Buffy pushed open the door at the top of the stairs and ushered him into a sitting room. He didn’t think they made
those anymore- rooms of chairs and couches without TVs. Rooms for talking.
“It’s Oz,” she said briefly. He blinked.
“I’m Oz,” said the man on the couch. He got to his feet and held out his hand, smiling.
“Oh. That Oz.” They shook hands and he looked the smaller man up and down. Maturity agreed with him, if you
could call it that when Oz did it. Anyone who’d met Oz at fifteen would know him at fifty. He’d figured out
who he was early on.
Buffy was standing with her arms crossed over her chest, ignoring Willow’s gentle gestures to sit down. “Oz has
a problem. We thought you could help. How much do you know about werewolves?”
“Me? Werewolves?” He furiously told himself that the blood in his veins was just recycled from dead pigs and
certainly not rising to his face in a hot wave. It couldn’t be hot. He was dead. “What makes you think
I know anything about werewolves?”
She shrugged. “All that time in LA, we thought you might’ve picked up something.”
“Oh.” Suddenly his mind was full of Nina, her eyes and face and hair and smooth tan body naked against his own.
He shook his head as subtly as he could, trying to focus. “No. Nothing.”
“Damn.” Now Buffy flopped down onto the couch next to Willow. Oz, smiling his enigmatic little Oz-smile and
settled back into his own seat. “Sorry, Oz. Guess we didn’t really need to drag him all the way back here.”
“Well, what’s the problem?” Angel asked, a little miffed that his considerable years of experience were
being dismissed out of hand. “Maybe I can help and I just don’t know it yet.”
“Know anything about werewolf cults?” Oz asked quietly. Angel frowned.
He shrugged. “They’re hunting me. A few of them. Apparently I have a destiny.” His brow furrowed just
slightly, which with Oz meant that this was something keeping him awake at night. “I don’t think I want a destiny.”
“You really, really don’t.” He rubbed his hands together and tried not to think about parchment signed in
blood. “Is there by any chance a prophecy involved?”
“Of course. Wouldn’t be much of a destiny if there wasn’t.”
“Apparently they think Oz might be the messiah of the werewolves,” Willow said helpfully. “He’s going
to do something big.”
“No, I’m not.” That sounded pretty definitive.
Angel leaned back and stared at the ceiling. “There are ways out of prophecies. You can dodge destiny if you try.”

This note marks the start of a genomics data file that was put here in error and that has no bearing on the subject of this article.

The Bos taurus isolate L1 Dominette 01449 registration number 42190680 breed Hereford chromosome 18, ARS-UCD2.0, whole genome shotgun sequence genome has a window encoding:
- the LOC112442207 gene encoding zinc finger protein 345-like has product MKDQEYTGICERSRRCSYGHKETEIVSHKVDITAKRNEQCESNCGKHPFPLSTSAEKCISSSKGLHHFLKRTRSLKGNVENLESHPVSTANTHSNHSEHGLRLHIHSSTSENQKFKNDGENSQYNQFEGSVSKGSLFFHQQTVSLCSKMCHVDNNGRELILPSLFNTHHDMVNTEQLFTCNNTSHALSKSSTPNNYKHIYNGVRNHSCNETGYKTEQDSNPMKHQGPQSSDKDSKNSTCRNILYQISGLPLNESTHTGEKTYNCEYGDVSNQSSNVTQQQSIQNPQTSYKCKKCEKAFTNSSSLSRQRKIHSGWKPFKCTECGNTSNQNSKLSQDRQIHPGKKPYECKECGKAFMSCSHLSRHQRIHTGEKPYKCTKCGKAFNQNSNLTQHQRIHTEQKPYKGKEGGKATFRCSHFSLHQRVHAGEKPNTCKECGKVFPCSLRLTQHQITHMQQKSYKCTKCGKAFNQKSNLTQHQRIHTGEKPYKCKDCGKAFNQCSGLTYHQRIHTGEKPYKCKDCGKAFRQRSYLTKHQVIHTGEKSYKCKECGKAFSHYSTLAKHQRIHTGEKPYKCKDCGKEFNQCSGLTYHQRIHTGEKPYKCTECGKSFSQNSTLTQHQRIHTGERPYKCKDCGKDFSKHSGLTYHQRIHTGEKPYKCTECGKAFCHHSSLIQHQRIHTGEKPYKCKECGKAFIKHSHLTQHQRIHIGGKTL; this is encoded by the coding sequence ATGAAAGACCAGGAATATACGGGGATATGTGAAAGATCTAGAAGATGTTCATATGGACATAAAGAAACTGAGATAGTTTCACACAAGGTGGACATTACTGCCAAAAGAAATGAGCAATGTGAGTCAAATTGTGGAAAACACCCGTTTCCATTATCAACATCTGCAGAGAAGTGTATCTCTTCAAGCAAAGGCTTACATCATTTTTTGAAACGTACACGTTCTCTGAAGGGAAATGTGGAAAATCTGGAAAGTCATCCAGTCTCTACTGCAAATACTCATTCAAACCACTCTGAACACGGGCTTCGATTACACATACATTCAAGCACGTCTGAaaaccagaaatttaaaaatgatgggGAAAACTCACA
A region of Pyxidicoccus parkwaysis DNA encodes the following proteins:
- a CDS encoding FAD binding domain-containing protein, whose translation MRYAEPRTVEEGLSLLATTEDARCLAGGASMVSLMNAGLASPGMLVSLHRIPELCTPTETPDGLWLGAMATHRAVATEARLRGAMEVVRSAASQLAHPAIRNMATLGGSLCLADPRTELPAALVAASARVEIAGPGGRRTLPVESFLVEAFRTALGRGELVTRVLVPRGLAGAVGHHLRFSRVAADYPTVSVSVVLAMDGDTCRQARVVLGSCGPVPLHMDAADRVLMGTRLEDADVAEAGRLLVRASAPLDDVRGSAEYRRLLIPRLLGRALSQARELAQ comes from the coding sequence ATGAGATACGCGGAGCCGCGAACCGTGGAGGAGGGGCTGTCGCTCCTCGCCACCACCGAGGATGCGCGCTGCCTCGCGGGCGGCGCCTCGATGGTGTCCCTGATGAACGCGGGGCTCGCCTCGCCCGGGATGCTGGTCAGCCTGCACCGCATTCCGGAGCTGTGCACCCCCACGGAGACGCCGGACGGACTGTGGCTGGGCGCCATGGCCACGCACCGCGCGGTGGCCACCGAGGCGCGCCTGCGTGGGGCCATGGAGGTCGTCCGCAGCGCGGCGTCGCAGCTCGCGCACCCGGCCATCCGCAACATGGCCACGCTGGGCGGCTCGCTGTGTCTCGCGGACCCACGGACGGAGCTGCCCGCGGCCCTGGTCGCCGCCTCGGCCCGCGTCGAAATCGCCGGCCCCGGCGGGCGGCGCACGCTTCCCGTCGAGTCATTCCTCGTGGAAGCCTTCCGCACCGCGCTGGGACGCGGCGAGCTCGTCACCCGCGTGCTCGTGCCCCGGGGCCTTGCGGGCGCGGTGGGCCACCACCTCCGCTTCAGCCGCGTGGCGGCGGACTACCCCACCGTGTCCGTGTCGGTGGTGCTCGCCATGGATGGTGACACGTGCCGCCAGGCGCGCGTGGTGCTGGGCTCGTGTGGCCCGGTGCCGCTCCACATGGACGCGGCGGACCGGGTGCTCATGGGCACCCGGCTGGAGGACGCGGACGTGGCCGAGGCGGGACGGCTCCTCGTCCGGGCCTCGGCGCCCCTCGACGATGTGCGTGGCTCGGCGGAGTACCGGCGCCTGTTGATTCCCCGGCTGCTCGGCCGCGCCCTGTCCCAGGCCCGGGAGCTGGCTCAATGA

“Then it isn’t destiny,” Buffy said irritably. “Your destiny’s forever.”
“Actually, your destiny can be pulled out and sold at an evil casino, but that’s beside the point.” He
put on his best intelligent frown, the one he’d cribbed from Wesley years and years ago. “The first thing is
to find out if it’s even really Oz’s destiny at all.”
“How do we do that?” asked Willow.
“I know a guy.” They all smiled and relaxed just a bit. “But I can’t ask him.” They tightened
“Why not?” Buffy said, kicking at the leg of the couch. “Is he dead?”
“I don’t know. He told me not to bother him again.”
“Well, I’m sure he’s heard a little line about desperate times and desperate measures.”
“Buffy...” He sighed and tried not to look at any of them, especially Oz, sitting there slumped under the weight
of destiny. “It’s not that simple.”
“Did you kill his family?” Willow asked sympathetically. He glared at her. “Just asking...”
“I asked him to give up his personal morality, Willow. You can’t go back after that and be like, ‘Yeah,
thanks, but could you do me just one more favor?’”
“But it’s not for you,” Buffy pointed out, tossing her head. “It’s for Oz.”
He rubbed his temples with his hands and thought about it.
It was a bar. Of course it was a bar.
“I told you not to come looking for me.” There was nothing of the Host in the figure slumped over the far table.
This place wasn’t his; his aura didn’t reach out to fizz and bubble within the walls, giving welcome to whoever
stepped through the front door. If the guy scowling from behind the bar was the “Sparky” the sign out front declared
proprietor, Angel really hoped similar aura-projection wasn’t coming from this host. Although that would explain the
crawling sensation on his lower leg.
“You have a cockroach,” Lorne said, looking pointedly over his glass. Whiskey, not a Sea Breeze; those probably
weren’t in old Sparky’s repertoire. He shook off the insect and sat down across from his old friend.
“Again, I seem to recall saying ‘you won’t find me. Don’t try.’”
“I did find you.”
“Because you can’t follow directions. You’re lucky you were born two hundred years too soon for kindergarten,
buddy, because you would’ve flunked.” He drained the glass and set it aside. Sparky was in no hurry to fill it.
“So what do you want?”
“Thought I’d see how incognito was working out for you.” He looked pointedly around the bar. “Gonna
take a shot in the dark and say not well.”
“I’m between gigs.” He picked up the glass again and frowned at finding it empty. “So how have you
been killing the last few years? Beige again, I see.”
“Oh, come on, it’s got to be closer to cream. Ecru, maybe.” Not even a chuckle. He plunged on. “Well,
let’s see, the abridged version...we stormed the gates of Hades, negotiated with the Senior Partners to skip Apocalypse
and just settle for the standard entropy of the system, accidentally dragged an ex-vengeance demon back to earth with us,